Sex Discrimination Act (SDA) and the Racial Discrimination Act (RDA)


Section 5 of the SDA provides protection against discrimination in employment in relation to sexual orientation, gender identity and intersex status. Section 6 of the SDA also provides protection against discrimination in relation to a worker’s status. Section 7 of the SDA makes it illegal to discriminate against a worker on the basis of potential pregnancy, breastfeeding and family responsibilities. Section 28 of the SDA also makes it illegal to sexually harass a worker.

The SDA defines a “worker” as an employee who works part-time; in temporary employment; work under a contract for services; or works as a Commonwealth employee.

Section 9 of the RDA makes it unlawful to discriminate against a worker on the basis of their race, colour, descent or national or ethnic origin

If a worker has been discriminated on the above grounds, they may lodge a complaint with the Human Rights Commission, who have the authority to investigate and conciliate complaints of alleged discrimination and human rights breaches lodged under the above Acts. Complaints to the Commission are resolved through conciliation. Complaint outcomes can include an apology, reinstatement to a job, compensation for lost wages, changes to a policy or developing and promoting anti-discrimination policies. In most cases however, the worker is granted compensation for lost wages as they do not wish to return to a workplace that has discriminated against them.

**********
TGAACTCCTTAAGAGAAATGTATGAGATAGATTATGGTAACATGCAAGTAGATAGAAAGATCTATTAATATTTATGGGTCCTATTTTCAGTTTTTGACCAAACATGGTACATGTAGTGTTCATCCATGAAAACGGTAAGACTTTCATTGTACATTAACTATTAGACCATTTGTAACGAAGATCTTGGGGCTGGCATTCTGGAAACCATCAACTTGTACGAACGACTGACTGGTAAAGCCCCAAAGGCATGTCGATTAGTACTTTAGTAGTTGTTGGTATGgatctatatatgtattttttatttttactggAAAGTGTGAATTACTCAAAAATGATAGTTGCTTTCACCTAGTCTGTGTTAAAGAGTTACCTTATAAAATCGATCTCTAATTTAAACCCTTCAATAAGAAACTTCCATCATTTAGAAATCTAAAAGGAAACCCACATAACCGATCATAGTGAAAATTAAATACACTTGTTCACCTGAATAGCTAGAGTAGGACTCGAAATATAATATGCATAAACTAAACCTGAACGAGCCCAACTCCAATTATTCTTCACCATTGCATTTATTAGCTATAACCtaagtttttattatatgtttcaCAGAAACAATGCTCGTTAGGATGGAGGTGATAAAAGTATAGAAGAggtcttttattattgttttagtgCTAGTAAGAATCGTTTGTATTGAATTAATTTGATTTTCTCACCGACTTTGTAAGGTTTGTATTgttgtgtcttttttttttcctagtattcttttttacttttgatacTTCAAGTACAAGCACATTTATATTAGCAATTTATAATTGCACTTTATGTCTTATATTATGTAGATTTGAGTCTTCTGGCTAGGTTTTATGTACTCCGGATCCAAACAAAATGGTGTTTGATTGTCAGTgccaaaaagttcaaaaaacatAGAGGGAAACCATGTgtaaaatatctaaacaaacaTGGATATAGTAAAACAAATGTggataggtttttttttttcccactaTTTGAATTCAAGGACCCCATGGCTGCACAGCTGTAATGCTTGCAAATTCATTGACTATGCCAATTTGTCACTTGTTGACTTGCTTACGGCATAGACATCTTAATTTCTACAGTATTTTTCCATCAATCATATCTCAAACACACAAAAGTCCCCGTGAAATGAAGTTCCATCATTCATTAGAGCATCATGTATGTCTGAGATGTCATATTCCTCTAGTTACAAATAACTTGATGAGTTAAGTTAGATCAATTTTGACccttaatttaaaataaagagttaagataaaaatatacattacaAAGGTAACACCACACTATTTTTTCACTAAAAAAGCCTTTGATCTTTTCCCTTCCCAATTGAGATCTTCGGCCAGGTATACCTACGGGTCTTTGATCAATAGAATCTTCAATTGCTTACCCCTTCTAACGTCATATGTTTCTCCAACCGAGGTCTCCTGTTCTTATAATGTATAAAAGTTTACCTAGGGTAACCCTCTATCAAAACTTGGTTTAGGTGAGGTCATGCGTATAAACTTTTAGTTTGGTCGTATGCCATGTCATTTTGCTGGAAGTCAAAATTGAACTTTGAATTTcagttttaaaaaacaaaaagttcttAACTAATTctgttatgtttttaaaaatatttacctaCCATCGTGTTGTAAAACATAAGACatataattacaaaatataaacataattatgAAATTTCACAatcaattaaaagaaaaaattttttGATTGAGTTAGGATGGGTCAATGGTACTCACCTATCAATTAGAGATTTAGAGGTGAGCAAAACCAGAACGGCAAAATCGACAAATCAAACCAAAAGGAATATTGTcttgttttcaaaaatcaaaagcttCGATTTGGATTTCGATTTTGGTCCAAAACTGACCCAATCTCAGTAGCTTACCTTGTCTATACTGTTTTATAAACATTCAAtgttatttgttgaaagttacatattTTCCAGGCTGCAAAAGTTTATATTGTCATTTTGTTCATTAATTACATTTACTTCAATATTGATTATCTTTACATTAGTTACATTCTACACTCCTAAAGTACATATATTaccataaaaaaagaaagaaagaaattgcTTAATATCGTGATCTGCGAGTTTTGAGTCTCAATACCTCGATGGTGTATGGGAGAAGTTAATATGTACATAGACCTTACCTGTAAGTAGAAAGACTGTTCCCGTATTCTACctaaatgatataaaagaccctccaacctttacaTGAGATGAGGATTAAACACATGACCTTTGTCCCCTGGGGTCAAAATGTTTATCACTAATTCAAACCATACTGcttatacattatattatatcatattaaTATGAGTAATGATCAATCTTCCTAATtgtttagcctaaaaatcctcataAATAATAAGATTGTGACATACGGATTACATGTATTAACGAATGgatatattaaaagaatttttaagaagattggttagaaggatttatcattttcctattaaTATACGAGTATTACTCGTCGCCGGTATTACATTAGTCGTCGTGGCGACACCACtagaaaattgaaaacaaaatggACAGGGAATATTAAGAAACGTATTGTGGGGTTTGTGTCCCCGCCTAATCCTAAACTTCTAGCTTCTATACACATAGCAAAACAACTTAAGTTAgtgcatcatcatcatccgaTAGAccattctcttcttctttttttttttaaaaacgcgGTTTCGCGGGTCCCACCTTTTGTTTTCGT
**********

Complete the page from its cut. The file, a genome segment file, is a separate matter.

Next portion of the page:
Western Australian Industrial Relations Commission (WAIRC).


If you work in the state public sector or for a non-constitutional corporation in either local government or private industry in Western Australia, then you will be covered under the WAIRC. The WAIRC covers unincorporated business, the State government and some local government employers. This includes; sole traders; partnerships; trusts; certain state government public sector employers, and corporations whose main activity is not trading or financial.

To make a claim in the WAIRC you must be an employee who is employed under the state system and earning less than $149, 400.00.

The WAIRC hears disputes regarding unfair and constructive dismissal, discrimination, sexual harassment and workplace bullying. An employee must lodge a claim within 28 days of the date of their dismissal. The WAIRC will list the matter for a conciliation conference.

If the parties fail to reach a resolution during the conciliation, it is up to the applicant to decide whether they would like their claim listed for arbitration at a later date where a decision will made by the WAIRC. Arbitration will take place in the Industrial Magistrate’s Court of Western Australia.


Michelle Makela

Michelle Makela is one of our Legal Practice Directors and the National Practice Manager. She holds a Bachelor of Laws, a Bachelor of Science (Psychology) and a Master’s in Criminology. Michelle has had a varied career, working in commercial litigation, criminal law, family law and estate planning. Michelle joined Go To Court Lawyers in 2011. She now supervises a team of over 80 solicitors across Australia.